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Doing business in Italy

Italy is the fifth economy of the G8, the seventh economy of the world to GNP ratios and the thirteenth in terms of purchasing power parity. The country is after Germany the second main exporter of the EU, the third largest economy in the Eurozone and with its 61 million inhabitants, it offers a large sales market for foreign companies. Although Italy offers many trade opportunities, it is still a huge challenge to do business in this country. Why? There are various reasons for this.

Language barrier

For foreign companies there is a high language barrier. The knowledge of the English language in Italian SME’s is not too wide spread. Even though more and more younger Italians have improved their English skills, long established companies are usually lead by a padre padrone, a kind of godfather manager that intends to decide on all important matters by himself, often without sufficient knowledge of the English language .

Italian Company structure

This brings us to the second reason, the Italian hierarchical corporate culture: flat business organizations in which several persons take responsibility are uncommon in Italy. Often, foreigners refer to the wrong individuals and therefore their message is not being passed through to the right person.

Cultural differences

Italians during a first acquaintance, although friendly and polite, are usually not very direct and rather formal. Foreigners, depending on their cultural background though, can be more straightforward. This difference in attitude may have a negative effect on a new business relationship. If this is acknowledged in advance, communication between parties tends to be more effective. But even once the relationship has taken shape, one must remain aware of such divergences, especially in the event of intense negotiations. If a foreigner with direct approaches thinks, “we’re there”, trading only starts in Italy. Italians furthermore rarely give you the whole story, (even though one does not expect this considering their temperament). Only a patient and diplomatic approach has a chance of success.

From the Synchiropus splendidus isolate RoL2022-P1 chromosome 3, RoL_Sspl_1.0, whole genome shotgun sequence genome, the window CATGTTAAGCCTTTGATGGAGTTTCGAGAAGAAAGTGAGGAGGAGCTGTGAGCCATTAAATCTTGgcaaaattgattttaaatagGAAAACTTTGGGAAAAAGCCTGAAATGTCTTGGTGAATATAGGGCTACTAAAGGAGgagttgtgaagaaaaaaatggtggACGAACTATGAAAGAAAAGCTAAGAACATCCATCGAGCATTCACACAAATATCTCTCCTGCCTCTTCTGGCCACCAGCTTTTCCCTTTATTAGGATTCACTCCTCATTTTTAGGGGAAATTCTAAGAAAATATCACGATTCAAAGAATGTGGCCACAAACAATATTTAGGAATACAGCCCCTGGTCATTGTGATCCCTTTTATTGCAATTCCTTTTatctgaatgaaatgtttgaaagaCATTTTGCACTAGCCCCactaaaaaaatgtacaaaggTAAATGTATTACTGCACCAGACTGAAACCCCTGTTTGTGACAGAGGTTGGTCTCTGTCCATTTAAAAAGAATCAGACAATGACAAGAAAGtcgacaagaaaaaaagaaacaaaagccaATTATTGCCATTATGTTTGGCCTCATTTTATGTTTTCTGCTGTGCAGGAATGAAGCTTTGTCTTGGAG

Italy has an unprecedentedly large number of laws and many civil servants have incredible formalistic and sometimes unwilling ways of doing. Often foreigner entrepreneurs are not sufficiently aware of this aspect and their business affairs can suffer damages from this.

Complex legislation

Italian legislation is very complex, not only are there a large number of laws and this number increases every day, often Italian regulation is also particularly difficult to interpret. Unfortunately, attempts to implement sweeping and simplifying reforms generally fail. This leads to uncertainty in civil and fiscal issues and implies a need for frequent consultation of professionals.

High taxes and social premium contributions

The taxes and social premium contributions are high, in absolute and relative terms, for both companies and employees. This is inevitable, considering Italy’s enormous public debt and the high number of civil servants that work less efficiently compared to North European Countries.


The entrepreneur who is constrained to have a dispute settled in court, will discover litigation is rather cost and time consuming. Furthermore, the outcome is often hard to predict, given the complex Italian legislation and the disparity in its interpretation between judges. It is not unusual that different judges, judge an identical dispute in divergent ways. Good contractual preparation, including alternative methods of dispute resolution, is well worth.

ADF & Partners offers tailor made solutions for the above constraints.